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|Title:||Intended and Taught GNH-Infused Curricula in Secondary Schools of Thimphu and Samtse Districts, Bhutan: A Mixed Methods School Effectiveness Research||Contributor(s):||Thinley, Pema (author); Haynes, John (supervisor); Jenkins, Kathryn (supervisor); Cohen, Kristen (supervisor)||Conferred Date:||2018-10-26||Copyright Date:||2018-06||Open Access:||Yes||Handle Link:||https://hdl.handle.net/1959.11/27458||Abstract:||This study investigated the case of the intended and taught Gross National Happiness-Infused Curriculum (GNHIC) in secondary schools of Thimphu and Samtse districts of Bhutan. A mixed methods approach was adopted to investigate if the existing GNH curriculum has met the requirements for achieving the stated GNH values and principles.
The conceptual framework of the study was based on the school effectiveness characteristics proposed by UNICEF (2000), UNESCO (2005), Scheerens (2000), Creemers and Kyriakides (2006), Reynolds et al. (2014), Tshering (2014) and Windham (1990). The outcome of executing the Educating for Gross National Happiness (EGNH) plans via a GNH-Infused Curriculum (GNHIC) in the sample secondary schools may be contingent on the level of input characteristics introduced by the school policy planners.
A 6-point Likert-scale questionnaire (which was subsequently modified) was used to gather quantitative data from 22 government secondary schools comprising 202 teachers, and the data were analysed using the Rasch modelled statistical software, Winsteps Version 3.92.1. Both item and case estimates from Rasch were employed to ascertain the level of effective implementation of the teaching of GNHIC in the sample schools, which was founded on the independent variable (IV) and dependent variable (DV) of GNHIC. ANOVA and MANOVA tests on both teacher and school characteristics (age, gender, qualification, number of years of teaching, district, location, school category and day/boarding school) were undertaken based on the case input data generated from Winsteps. Correlation and regression tests ascertained the relationship between the survey scales and their predictability for identifying the effective implementation of GNHIC, which is determined by the GNHVITAL scale.
From the original sample of teachers (N=202), 12 volunteered for inclusion in semi-structured interviews. Transcribed interview data were analysed using Leximancer's text-mining software Version 2.25. The analyses were conducted under four separate themes: approaches, school resources, interpersonal supports and attitudes of teachers. For each theme, the top ten ranked concepts generated by Leximancer were reported.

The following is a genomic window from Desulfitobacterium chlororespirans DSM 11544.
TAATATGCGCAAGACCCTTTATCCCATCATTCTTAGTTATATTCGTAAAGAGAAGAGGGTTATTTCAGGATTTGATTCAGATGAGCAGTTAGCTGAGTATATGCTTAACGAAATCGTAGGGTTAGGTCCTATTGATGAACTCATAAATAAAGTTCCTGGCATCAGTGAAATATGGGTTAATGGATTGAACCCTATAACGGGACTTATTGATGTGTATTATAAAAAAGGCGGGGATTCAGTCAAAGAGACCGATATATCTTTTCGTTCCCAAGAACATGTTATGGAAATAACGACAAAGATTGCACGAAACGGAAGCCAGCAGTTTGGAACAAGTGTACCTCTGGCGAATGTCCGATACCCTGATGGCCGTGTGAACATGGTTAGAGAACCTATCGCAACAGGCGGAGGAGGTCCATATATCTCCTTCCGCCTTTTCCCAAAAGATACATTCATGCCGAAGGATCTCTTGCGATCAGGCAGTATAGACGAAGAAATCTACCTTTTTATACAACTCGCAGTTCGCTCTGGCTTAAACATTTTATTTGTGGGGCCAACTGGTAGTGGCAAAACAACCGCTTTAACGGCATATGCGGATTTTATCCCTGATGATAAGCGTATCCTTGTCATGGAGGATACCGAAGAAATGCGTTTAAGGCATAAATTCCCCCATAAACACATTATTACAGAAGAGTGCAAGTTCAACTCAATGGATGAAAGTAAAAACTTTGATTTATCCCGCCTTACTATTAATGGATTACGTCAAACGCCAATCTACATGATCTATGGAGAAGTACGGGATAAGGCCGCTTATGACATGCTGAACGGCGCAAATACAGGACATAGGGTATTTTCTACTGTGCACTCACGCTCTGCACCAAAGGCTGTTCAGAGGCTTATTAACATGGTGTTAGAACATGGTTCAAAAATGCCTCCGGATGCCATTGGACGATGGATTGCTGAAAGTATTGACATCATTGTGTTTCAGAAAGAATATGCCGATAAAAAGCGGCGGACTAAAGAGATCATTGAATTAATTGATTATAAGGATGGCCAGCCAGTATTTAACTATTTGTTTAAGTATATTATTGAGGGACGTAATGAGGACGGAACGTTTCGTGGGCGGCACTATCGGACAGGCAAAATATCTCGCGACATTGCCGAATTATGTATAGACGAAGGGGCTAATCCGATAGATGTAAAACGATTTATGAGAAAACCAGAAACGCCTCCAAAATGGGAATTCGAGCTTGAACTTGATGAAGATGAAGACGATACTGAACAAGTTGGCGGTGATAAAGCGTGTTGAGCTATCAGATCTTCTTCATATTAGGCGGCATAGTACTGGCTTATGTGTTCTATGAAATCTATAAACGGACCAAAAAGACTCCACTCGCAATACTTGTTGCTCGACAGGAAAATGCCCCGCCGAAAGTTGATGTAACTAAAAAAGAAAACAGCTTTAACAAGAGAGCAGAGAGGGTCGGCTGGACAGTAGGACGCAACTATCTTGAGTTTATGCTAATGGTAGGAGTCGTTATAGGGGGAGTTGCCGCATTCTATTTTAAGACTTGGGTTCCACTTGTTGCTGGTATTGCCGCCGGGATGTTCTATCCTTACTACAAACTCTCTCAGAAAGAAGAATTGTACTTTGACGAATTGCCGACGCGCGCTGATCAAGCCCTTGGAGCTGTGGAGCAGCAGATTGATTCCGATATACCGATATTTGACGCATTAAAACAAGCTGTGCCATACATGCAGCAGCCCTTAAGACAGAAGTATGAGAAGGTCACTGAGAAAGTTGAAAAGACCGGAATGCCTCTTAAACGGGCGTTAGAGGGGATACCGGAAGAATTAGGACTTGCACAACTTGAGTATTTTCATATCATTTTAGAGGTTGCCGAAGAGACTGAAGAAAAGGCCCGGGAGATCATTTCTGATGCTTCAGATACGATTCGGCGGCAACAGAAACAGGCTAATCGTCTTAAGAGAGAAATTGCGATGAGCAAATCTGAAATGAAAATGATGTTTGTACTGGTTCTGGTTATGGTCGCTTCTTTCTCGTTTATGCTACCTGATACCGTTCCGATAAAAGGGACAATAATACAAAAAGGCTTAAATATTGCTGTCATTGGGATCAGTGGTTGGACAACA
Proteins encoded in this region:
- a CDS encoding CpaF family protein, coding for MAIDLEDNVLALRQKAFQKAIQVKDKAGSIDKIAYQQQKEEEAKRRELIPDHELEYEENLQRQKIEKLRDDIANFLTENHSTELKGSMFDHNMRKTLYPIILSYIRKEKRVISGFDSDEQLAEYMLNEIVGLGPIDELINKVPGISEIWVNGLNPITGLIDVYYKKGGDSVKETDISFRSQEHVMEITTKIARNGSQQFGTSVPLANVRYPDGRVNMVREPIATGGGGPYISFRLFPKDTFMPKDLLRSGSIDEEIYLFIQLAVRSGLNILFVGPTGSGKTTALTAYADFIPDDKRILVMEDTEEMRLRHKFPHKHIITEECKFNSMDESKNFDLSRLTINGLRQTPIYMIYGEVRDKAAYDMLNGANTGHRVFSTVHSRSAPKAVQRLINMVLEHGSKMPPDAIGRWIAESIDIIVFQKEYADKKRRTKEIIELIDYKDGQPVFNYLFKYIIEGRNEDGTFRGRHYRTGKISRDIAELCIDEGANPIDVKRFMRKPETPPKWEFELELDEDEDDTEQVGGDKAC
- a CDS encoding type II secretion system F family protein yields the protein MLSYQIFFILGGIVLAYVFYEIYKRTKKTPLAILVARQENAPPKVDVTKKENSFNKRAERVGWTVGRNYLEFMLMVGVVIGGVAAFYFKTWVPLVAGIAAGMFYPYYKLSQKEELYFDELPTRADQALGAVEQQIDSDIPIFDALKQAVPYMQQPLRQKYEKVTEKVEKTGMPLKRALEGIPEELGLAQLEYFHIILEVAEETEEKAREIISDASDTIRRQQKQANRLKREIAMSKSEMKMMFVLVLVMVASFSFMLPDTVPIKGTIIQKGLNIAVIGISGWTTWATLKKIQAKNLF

A synthesis of findings from both the QUAN and QUAL phases of analysis revealed that the overall implementation of the GNH-Infused Curriculum in the sample schools is meeting expected standards, based on the criteria from the Department of Curriculum and Research Development (2011), now known as the Royal Education Council. However, in some cases, gaps between the intended and taught curricula were noted. In the analysis of QUAN, the two main independent variables that explained and predicted the effective implementation of GNHIC via GNHVITAL approaches were school resources (SR) and internal support system (ISS). This finding was supported by the QUAL data analysis, which identified gaps in implementing the GNHIC created by factors including lack of appropriate professional support from the school principals, absence of school policy on the GNHIC and inadequate school resources.
Recommendations for future implications of GNHIC and a way forward to strengthen the effective implementation of GNHIC, such as GNHVITAL approaches, are provided to strengthen the current practices of EGNH via GNHIC in the schools. This study adds to the existing claim that input characteristics such as appropriate teacher development programmes, relevant curricula, relevant resources and vigorous professional support from both internal and external school leaders are imperative for the effective implementation of any educational innovations in schools.
|Publication Type:||Thesis Doctoral||Field of Research Codes:||130205 Humanities and Social Sciences Curriculum and Pedagogy (excl. Economics, Business and Management)
130199 Education systems not elsewhere classified
130204 English and Literacy Curriculum and Pedagogy (excl. LOTE, ESL and TESOL)
|Socio-Economic Outcome Codes:||930201 Pedagogy
930599 Education and Training Systems not elsewhere classified
930399 Curriculum not elsewhere classified
|HERDC Category Description:||T2 Thesis - Doctorate by Research|
|Appears in Collections:||School of Education|
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